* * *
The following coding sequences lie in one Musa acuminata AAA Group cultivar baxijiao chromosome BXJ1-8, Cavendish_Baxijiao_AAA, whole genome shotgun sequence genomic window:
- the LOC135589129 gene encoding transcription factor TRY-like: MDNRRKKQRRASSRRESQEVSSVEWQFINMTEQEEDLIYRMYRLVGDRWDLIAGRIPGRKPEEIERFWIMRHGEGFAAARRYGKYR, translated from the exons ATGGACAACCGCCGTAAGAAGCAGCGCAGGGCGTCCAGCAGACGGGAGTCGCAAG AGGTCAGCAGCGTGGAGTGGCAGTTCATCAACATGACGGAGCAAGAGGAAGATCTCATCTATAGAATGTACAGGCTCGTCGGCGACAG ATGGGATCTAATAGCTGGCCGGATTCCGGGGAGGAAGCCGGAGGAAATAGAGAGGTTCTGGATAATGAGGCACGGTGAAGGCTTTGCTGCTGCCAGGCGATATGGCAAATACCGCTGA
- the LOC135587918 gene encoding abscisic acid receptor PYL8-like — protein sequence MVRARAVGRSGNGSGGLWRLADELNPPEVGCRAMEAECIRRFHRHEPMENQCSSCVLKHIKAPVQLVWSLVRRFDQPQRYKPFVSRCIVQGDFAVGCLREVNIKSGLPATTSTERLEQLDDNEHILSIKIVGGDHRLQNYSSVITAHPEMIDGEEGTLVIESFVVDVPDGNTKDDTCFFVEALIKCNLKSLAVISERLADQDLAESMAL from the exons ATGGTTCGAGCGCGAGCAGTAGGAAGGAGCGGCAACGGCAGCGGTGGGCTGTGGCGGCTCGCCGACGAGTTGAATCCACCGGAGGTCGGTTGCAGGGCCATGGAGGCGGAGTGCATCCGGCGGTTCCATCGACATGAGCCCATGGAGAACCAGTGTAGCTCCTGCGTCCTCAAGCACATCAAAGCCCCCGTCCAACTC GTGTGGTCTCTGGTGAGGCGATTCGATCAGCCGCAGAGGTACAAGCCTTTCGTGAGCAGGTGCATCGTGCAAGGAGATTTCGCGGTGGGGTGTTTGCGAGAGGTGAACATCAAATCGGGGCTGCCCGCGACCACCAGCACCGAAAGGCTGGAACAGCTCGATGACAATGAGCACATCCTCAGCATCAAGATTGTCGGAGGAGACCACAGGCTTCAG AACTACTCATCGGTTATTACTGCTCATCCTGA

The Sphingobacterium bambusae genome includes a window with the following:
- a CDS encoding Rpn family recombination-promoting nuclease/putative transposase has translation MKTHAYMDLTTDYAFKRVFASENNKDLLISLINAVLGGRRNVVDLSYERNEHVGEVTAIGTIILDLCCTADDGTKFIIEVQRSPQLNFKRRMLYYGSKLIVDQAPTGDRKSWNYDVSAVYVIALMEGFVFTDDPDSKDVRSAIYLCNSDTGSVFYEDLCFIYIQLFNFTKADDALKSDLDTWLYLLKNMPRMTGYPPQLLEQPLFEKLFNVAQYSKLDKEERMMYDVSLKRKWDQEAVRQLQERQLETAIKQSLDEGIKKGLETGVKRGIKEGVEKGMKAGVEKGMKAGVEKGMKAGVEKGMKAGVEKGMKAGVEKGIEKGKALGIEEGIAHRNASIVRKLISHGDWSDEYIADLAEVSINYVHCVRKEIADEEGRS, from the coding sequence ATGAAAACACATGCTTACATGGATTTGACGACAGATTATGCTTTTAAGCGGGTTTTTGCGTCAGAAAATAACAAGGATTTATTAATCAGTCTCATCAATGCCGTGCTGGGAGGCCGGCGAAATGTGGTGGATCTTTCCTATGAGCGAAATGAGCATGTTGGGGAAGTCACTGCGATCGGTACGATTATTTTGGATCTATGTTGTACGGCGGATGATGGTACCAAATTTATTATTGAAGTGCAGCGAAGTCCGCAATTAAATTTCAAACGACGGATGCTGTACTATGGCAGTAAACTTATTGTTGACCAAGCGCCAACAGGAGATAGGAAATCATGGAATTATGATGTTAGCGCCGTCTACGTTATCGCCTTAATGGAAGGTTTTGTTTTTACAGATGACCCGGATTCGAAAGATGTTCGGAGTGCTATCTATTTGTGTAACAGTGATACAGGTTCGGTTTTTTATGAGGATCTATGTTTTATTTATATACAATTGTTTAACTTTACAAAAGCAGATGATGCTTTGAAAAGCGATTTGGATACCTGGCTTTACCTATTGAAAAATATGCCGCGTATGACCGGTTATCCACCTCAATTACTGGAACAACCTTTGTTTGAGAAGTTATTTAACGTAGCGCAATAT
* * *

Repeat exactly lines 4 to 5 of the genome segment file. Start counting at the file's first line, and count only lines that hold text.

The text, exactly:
The Sphingobacterium bambusae genome includes a window with the following:
- a CDS encoding Rpn family recombination-promoting nuclease/putative transposase has translation MKTHAYMDLTTDYAFKRVFASENNKDLLISLINAVLGGRRNVVDLSYERNEHVGEVTAIGTIILDLCCTADDGTKFIIEVQRSPQLNFKRRMLYYGSKLIVDQAPTGDRKSWNYDVSAVYVIALMEGFVFTDDPDSKDVRSAIYLCNSDTGSVFYEDLCFIYIQLFNFTKADDALKSDLDTWLYLLKNMPRMTGYPPQLLEQPLFEKLFNVAQYSKLDKEERMMYDVSLKRKWDQEAVRQLQERQLETAIKQSLDEGIKKGLETGVKRGIKEGVEKGMKAGVEKGMKAGVEKGMKAGVEKGMKAGVEKGMKAGVEKGIEKGKALGIEEGIAHRNASIVRKLISHGDWSDEYIADLAEVSINYVHCVRKEIADEEGRS, from the coding sequence ATGAAAACACATGCTTACATGGATTTGACGACAGATTATGCTTTTAAGCGGGTTTTTGCGTCAGAAAATAACAAGGATTTATTAATCAGTCTCATCAATGCCGTGCTGGGAGGCCGGCGAAATGTGGTGGATCTTTCCTATGAGCGAAATGAGCATGTTGGGGAAGTCACTGCGATCGGTACGATTATTTTGGATCTATGTTGTACGGCGGATGATGGTACCAAATTTATTATTGAAGTGCAGCGAAGTCCGCAATTAAATTTCAAACGACGGATGCTGTACTATGGCAGTAAACTTATTGTTGACCAAGCGCCAACAGGAGATAGGAAATCATGGAATTATGATGTTAGCGCCGTCTACGTTATCGCCTTAATGGAAGGTTTTGTTTTTACAGATGACCCGGATTCGAAAGATGTTCGGAGTGCTATCTATTTGTGTAACAGTGATACAGGTTCGGTTTTTTATGAGGATCTATGTTTTATTTATATACAATTGTTTAACTTTACAAAAGCAGATGATGCTTTGAAAAGCGATTTGGATACCTGGCTTTACCTATTGAAAAATATGCCGCGTATGACCGGTTATCCACCTCAATTACTGGAACAACCTTTGTTTGAGAAGTTATTTAACGTAGCGCAATAT